General Question

flo's avatar

What is the word for helping someone to drink?

Asked by flo (11120points) May 22nd, 2018

1)The word for eating, drinking is injesting. Helping someone to eat is feeding. If I’m helping him/her to only drink what am I doing?
2)What is the common word for helping to eat and helping to drink?

Observing members: 0 Composing members: 0

33 Answers

flo's avatar

@RedDeerGuy1 When you want to tell someone you have finished helping someone eat, you’re just helping them drink, what word do you use, if you have to use one word?

RedDeerGuy1's avatar

Hydrate. I helped him hydrate.

flo's avatar

Thanks. I don’t know why it didn’t come to me.

Lightlyseared's avatar

Ingesting is not the word for drinking. It is a word that means eating drinking or taking any other substance into the body by swallowing.

ragingloli's avatar

The german word is “trän­ken”.

elbanditoroso's avatar

I’m not so sure about ‘hydrate’.

Technically, hydration deals with the body’s ability to absorb water, increasing the percentage of water in the body. You can be hydrated with an IV – you don’t necessarily drink the water.

So if you’re looking for a similar word to ingest, ‘hydrate’ isn’t it. Conceptually, they are different.

janbb's avatar

Feeding is feeding and giving a drink is helping to drink. There isn’t one word for it.

ZEPHYRA's avatar

Aiding in potation? Nah, I don’t think this is what you are looking for.

Response moderated
RedDeerGuy1's avatar

How about nurse? She nursed him back to health.

flo's avatar

Thanks all.

@Lightlyseared and @elbanditoroso I see your points.

@ragingloli But I’m looking for an English word.
@janbb Please provide a source for ”There isn’t one word for it.”
@ZEPHYRA No, I need one word.
@RedDeerGuy1 I think nursing someone back to health would include in every way, like turning them ove to prevent bed sores etc.

janbb's avatar

@flo My own knowledge of the English language.

flo's avatar

@janbb Our knowledge comes from somewhere. And some sources can be wrong too. Different sources say opposite or different things about all kinds of things.

canidmajor's avatar

Enfluidating.

zenvelo's avatar

@flo You can’t ask @flo to provide a source that proves a negative. That Would be an example of argumentum ad ignorantiam.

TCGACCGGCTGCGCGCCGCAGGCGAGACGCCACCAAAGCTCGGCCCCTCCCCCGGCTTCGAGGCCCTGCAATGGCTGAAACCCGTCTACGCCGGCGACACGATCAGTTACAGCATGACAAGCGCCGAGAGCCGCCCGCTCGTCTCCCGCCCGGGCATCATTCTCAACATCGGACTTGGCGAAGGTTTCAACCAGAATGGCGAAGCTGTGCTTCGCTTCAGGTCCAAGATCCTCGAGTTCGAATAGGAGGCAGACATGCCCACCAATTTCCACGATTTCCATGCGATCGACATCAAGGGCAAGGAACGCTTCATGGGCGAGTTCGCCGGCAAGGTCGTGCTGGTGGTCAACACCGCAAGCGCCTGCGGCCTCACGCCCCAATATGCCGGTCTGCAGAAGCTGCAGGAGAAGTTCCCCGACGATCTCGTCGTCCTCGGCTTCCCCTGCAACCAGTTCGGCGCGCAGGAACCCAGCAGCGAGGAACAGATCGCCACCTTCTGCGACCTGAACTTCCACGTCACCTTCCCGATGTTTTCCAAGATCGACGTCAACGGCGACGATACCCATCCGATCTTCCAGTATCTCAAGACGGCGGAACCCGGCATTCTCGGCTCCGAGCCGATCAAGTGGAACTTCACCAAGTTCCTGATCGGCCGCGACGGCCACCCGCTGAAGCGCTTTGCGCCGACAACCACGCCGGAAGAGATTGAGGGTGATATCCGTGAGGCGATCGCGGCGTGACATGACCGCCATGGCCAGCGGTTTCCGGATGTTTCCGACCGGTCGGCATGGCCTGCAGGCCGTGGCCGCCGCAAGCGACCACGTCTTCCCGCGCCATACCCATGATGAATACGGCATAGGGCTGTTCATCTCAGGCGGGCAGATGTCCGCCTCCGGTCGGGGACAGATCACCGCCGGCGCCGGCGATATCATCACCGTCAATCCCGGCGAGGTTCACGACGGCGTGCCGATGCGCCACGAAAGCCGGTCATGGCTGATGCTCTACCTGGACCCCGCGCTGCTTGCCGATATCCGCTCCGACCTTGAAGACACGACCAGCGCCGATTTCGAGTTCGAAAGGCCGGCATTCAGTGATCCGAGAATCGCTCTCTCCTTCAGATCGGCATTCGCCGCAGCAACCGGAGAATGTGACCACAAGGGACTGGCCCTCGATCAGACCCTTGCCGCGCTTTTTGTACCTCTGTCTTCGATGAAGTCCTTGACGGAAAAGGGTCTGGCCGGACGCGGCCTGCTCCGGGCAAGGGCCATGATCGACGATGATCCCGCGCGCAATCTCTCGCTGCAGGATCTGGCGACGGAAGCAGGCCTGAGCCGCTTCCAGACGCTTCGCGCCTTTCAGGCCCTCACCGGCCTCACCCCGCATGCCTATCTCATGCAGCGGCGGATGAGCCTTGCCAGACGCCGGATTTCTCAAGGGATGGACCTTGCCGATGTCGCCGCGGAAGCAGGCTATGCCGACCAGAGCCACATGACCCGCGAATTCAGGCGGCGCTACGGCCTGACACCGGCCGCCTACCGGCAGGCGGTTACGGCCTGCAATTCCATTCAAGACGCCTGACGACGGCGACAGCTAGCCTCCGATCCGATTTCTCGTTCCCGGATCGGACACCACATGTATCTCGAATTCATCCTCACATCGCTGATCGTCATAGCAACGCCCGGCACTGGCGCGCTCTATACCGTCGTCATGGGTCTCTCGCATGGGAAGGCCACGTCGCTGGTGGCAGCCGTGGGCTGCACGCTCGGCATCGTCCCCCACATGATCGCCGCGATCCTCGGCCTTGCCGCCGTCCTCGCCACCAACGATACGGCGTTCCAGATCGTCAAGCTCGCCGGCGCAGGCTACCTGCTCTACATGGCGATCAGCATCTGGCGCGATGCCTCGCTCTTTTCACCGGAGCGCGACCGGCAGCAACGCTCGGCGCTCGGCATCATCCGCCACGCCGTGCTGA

johnpowell's avatar

My sister calls it enabling.

flo's avatar

@zenvelo You can answer the OP if you want.
By the way, does @janbb need your help?

flo's avatar

@canidmajor I wonder if it could also mean via an IV?

ragingloli's avatar

@flo
It would not be the first word that the English language has stolen from German.

janbb's avatar

Psst @canidmajor just made that word up.

flo's avatar

@zenvelo Also, please respond to my response to @janbb (that our knowledge comes from somewhere)

elbanditoroso's avatar

I think the fundamental point is that you can lead a person to water, but you cannot make them drink.

canidmajor's avatar

Damn skippy I made it up! But it’s a good word.
And @flo, I would trust @janbb in this. She is a librarian at a higher institute of learning, with at least one degree past a Bachelors to back up her claim. That’s where her knowledge comes from. She doesn’t need our help here, but we are willing to jump in and defend her from your snidely presented disclaimer about knowledge.

flo's avatar

@canidmajor I responded to your answer to the OP. You can “infuidiate” (of course it’s a made up word) someone via an IV, yes?

canidmajor's avatar

Oh, @flo, do read it correctly.
And you didn’t know it was a made up word unless you looked it up (or believed @janbb), because it was logically constructed by linguistic standards. And your question is moot, because it’s a made up word.
And this line of discussion has moved into the silly realm.

flo's avatar

By the way, all words are made up, the moot point is that you made up the word, not the question, i.e the via IV thing.

RedDeerGuy1's avatar

How about quench?

janbb's avatar

@RedDeerGuy1 The question is specifically about helping someone to drink – not just drinking.

RedDeerGuy1's avatar

@janbb Ok maybe no word exists yet? How about revitalize? refill? refresh?

flo's avatar

@RedDeerGuy1 Those words can be used for all kinds of things that have nothing to do with liquid and ingesting and people and helping someone to drink.

Answer this question

Login

or

Join

to answer.

This question is in the General Section. Responses must be helpful and on-topic.

Your answer will be saved while you login or join.

Have a question? Ask Fluther!

What do you know more about?
or
Knowledge Networking @ Fluther